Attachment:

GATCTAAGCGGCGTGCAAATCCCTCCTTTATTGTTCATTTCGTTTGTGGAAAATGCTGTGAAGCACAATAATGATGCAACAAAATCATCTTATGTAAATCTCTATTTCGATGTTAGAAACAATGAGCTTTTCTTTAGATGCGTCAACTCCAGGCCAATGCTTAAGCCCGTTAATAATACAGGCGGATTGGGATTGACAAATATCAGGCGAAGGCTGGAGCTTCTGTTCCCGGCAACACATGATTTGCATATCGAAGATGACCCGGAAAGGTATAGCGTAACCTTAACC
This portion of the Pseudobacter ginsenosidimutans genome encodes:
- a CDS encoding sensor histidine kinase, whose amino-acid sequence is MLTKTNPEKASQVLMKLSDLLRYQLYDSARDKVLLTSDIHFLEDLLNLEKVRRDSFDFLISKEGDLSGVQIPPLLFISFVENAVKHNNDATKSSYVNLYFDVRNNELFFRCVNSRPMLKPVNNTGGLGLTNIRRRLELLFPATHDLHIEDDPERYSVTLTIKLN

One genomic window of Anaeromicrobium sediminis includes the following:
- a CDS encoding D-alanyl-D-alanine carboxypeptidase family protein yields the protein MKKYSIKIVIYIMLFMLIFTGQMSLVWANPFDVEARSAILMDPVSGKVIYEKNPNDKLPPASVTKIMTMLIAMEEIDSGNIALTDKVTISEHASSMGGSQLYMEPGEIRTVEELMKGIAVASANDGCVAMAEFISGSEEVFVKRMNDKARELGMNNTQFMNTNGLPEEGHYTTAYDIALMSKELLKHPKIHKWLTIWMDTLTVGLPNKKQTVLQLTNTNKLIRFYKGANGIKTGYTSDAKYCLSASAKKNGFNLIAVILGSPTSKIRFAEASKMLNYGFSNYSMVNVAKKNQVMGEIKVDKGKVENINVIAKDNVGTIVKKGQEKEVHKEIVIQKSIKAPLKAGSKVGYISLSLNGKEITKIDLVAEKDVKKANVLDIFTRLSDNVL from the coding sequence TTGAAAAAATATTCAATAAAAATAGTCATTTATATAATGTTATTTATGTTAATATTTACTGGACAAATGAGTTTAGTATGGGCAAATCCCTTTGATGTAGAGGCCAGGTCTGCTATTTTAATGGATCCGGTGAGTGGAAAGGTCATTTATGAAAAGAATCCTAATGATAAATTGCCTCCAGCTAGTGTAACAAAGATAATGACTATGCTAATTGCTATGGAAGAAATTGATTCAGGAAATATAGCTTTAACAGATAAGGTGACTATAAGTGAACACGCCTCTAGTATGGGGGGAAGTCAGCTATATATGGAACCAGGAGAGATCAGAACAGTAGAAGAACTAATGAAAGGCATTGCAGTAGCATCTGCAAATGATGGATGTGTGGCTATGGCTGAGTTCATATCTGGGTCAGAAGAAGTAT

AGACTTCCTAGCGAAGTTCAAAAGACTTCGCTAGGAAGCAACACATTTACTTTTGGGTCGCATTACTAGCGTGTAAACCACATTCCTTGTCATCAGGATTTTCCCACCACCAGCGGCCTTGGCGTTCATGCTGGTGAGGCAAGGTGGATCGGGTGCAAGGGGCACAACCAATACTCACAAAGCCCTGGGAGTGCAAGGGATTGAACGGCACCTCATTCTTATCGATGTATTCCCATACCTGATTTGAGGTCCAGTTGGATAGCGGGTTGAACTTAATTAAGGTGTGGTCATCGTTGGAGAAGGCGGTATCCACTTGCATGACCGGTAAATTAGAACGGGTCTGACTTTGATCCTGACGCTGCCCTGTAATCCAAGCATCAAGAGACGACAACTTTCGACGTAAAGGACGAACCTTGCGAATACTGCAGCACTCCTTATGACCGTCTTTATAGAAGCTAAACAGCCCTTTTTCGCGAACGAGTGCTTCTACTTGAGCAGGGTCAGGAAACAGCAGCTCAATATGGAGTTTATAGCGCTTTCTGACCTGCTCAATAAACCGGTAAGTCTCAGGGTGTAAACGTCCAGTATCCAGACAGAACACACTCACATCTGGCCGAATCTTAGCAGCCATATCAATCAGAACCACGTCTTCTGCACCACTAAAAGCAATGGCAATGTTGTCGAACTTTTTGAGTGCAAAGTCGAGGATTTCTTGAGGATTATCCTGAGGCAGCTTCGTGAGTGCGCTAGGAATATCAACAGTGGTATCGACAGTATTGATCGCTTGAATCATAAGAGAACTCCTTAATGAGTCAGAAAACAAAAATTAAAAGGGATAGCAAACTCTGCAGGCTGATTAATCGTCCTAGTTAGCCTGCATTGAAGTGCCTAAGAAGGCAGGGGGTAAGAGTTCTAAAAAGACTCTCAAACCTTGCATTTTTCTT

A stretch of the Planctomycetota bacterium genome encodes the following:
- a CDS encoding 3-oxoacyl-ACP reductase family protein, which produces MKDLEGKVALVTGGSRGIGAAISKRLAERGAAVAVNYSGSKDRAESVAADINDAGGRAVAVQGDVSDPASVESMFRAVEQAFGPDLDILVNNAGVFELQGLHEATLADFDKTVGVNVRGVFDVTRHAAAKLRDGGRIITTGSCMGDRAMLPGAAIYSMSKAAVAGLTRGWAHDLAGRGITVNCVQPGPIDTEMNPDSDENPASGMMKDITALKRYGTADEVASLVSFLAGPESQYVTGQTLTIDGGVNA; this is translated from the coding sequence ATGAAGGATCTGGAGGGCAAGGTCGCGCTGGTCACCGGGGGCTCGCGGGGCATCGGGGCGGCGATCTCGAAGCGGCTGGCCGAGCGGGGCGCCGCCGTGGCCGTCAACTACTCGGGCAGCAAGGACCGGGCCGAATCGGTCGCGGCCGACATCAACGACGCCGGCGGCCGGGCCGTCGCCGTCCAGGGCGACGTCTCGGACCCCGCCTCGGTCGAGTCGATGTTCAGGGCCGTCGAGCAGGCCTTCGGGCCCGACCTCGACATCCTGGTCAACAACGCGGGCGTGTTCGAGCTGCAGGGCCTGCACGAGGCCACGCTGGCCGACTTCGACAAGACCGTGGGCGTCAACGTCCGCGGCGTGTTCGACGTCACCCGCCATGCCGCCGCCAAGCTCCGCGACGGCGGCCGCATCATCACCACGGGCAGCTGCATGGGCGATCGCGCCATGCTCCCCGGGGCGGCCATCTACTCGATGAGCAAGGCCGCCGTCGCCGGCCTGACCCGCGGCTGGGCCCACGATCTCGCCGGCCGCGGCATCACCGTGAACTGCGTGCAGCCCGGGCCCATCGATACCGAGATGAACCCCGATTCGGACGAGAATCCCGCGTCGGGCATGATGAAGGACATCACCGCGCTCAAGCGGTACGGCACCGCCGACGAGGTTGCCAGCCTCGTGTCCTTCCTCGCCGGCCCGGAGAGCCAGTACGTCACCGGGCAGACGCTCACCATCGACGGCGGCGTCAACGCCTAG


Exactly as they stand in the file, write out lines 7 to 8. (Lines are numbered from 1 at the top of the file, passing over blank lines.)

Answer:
A stretch of the Planctomycetota bacterium genome encodes the following:
- a CDS encoding 3-oxoacyl-ACP reductase family protein, which produces MKDLEGKVALVTGGSRGIGAAISKRLAERGAAVAVNYSGSKDRAESVAADINDAGGRAVAVQGDVSDPASVESMFRAVEQAFGPDLDILVNNAGVFELQGLHEATLADFDKTVGVNVRGVFDVTRHAAAKLRDGGRIITTGSCMGDRAMLPGAAIYSMSKAAVAGLTRGWAHDLAGRGITVNCVQPGPIDTEMNPDSDENPASGMMKDITALKRYGTADEVASLVSFLAGPESQYVTGQTLTIDGGVNA; this is translated from the coding sequence ATGAAGGATCTGGAGGGCAAGGTCGCGCTGGTCACCGGGGGCTCGCGGGGCATCGGGGCGGCGATCTCGAAGCGGCTGGCCGAGCGGGGCGCCGCCGTGGCCGTCAACTACTCGGGCAGCAAGGACCGGGCCGAATCGGTCGCGGCCGACATCAACGACGCCGGCGGCCGGGCCGTCGCCGTCCAGGGCGACGTCTCGGACCCCGCCTCGGTCGAGTCGATGTTCAGGGCCGTCGAGCAGGCCTTCGGGCCCGACCTCGACATCCTGGTCAACAACGCGGGCGTGTTCGAGCTGCAGGGCCTGCACGAGGCCACGCTGGCCGACTTCGACAAGACCGTGGGCGTCAACGTCCGCGGCGTGTTCGACGTCACCCGCCATGCCGCCGCCAAGCTCCGCGACGGCGGCCGCATCATCACCACGGGCAGCTGCATGGGCGATCGCGCCATGCTCCCCGGGGCGGCCATCTACTCGATGAGCAAGGCCGCCGTCGCCGGCCTGACCCGCGGCTGGGCCCACGATCTCGCCGGCCGCGGCATCACCGTGAACTGCGTGCAGCCCGGGCCCATCGATACCGAGATGAACCCCGATTCGGACGAGAATCCCGCGTCGGGCATGATGAAGGACATCACCGCGCTCAAGCGGTACGGCACCGCCGACGAGGTTGCCAGCCTCGTGTCCTTCCTCGCCGGCCCGGAGAGCCAGTACGTCACCGGGCAGACGCTCACCATCGACGGCGGCGTCAACGCCTAG